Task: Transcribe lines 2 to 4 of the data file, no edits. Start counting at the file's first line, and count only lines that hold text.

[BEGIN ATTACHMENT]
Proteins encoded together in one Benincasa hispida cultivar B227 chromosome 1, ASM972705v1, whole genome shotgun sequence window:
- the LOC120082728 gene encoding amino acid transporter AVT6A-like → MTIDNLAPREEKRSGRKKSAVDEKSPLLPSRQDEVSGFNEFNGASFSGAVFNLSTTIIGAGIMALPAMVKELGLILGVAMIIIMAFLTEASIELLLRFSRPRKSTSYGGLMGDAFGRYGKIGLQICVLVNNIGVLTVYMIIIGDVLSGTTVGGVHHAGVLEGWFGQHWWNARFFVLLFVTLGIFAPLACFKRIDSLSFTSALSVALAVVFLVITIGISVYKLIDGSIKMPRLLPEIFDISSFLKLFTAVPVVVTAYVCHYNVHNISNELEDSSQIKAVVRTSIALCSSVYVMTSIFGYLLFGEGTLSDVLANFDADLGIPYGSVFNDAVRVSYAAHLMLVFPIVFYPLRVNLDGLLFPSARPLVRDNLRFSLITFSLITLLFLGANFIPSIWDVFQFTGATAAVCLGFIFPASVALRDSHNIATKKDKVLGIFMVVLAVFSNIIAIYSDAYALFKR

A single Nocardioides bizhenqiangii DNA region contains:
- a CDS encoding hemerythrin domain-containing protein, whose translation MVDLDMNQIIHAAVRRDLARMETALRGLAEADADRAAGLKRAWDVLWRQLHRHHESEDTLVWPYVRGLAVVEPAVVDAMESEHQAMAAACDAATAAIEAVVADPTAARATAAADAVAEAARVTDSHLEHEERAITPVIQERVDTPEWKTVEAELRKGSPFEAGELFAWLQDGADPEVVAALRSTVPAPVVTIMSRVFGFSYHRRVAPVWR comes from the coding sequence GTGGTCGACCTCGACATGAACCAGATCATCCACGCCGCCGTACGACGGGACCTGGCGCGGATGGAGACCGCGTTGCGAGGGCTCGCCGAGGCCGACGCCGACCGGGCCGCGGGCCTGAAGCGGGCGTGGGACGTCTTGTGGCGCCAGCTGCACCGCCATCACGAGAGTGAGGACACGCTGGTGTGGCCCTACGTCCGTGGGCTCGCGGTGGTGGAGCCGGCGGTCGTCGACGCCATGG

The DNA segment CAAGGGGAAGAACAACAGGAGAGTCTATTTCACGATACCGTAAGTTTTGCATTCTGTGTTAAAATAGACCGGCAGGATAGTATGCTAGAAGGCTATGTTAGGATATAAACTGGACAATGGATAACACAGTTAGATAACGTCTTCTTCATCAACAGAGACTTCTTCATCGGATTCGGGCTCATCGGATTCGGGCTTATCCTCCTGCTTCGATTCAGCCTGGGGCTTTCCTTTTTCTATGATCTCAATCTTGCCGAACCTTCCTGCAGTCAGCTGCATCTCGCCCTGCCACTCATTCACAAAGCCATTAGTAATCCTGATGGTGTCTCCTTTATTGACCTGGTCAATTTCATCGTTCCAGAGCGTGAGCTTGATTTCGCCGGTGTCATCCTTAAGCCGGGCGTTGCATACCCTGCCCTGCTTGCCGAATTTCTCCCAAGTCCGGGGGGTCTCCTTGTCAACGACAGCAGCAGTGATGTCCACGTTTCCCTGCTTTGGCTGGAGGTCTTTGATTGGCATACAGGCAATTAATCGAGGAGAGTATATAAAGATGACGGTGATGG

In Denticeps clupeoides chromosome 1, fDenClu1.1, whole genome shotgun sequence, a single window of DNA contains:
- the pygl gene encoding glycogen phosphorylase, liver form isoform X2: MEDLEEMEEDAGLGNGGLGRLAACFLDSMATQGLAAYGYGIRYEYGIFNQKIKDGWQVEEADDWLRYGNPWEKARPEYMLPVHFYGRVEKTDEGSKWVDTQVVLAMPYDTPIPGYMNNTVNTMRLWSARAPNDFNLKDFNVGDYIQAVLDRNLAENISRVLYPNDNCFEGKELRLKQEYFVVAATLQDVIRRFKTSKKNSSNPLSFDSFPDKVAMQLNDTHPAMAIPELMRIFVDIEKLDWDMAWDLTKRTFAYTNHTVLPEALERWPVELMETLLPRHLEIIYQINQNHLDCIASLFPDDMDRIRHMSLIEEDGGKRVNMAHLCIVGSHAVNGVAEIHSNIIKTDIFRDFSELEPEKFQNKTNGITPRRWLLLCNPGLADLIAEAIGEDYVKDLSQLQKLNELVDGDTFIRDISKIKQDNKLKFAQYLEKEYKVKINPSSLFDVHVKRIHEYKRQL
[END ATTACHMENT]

- the LOC120082728 gene encoding amino acid transporter AVT6A-like → MTIDNLAPREEKRSGRKKSAVDEKSPLLPSRQDEVSGFNEFNGASFSGAVFNLSTTIIGAGIMALPAMVKELGLILGVAMIIIMAFLTEASIELLLRFSRPRKSTSYGGLMGDAFGRYGKIGLQICVLVNNIGVLTVYMIIIGDVLSGTTVGGVHHAGVLEGWFGQHWWNARFFVLLFVTLGIFAPLACFKRIDSLSFTSALSVALAVVFLVITIGISVYKLIDGSIKMPRLLPEIFDISSFLKLFTAVPVVVTAYVCHYNVHNISNELEDSSQIKAVVRTSIALCSSVYVMTSIFGYLLFGEGTLSDVLANFDADLGIPYGSVFNDAVRVSYAAHLMLVFPIVFYPLRVNLDGLLFPSARPLVRDNLRFSLITFSLITLLFLGANFIPSIWDVFQFTGATAAVCLGFIFPASVALRDSHNIATKKDKVLGIFMVVLAVFSNIIAIYSDAYALFKR

A single Nocardioides bizhenqiangii DNA region contains:
- a CDS encoding hemerythrin domain-containing protein, whose translation MVDLDMNQIIHAAVRRDLARMETALRGLAEADADRAAGLKRAWDVLWRQLHRHHESEDTLVWPYVRGLAVVEPAVVDAMESEHQAMAAACDAATAAIEAVVADPTAARATAAADAVAEAARVTDSHLEHEERAITPVIQERVDTPEWKTVEAELRKGSPFEAGELFAWLQDGADPEVVAALRSTVPAPVVTIMSRVFGFSYHRRVAPVWR comes from the coding sequence GTGGTCGACCTCGACATGAACCAGATCATCCACGCCGCCGTACGACGGGACCTGGCGCGGATGGAGACCGCGTTGCGAGGGCTCGCCGAGGCCGACGCCGACCGGGCCGCGGGCCTGAAGCGGGCGTGGGACGTCTTGTGGCGCCAGCTGCACCGCCATCACGAGAGTGAGGACACGCTGGTGTGGCCCTACGTCCGTGGGCTCGCGGTGGTGGAGCCGGCGGTCGTCGACGCCATGG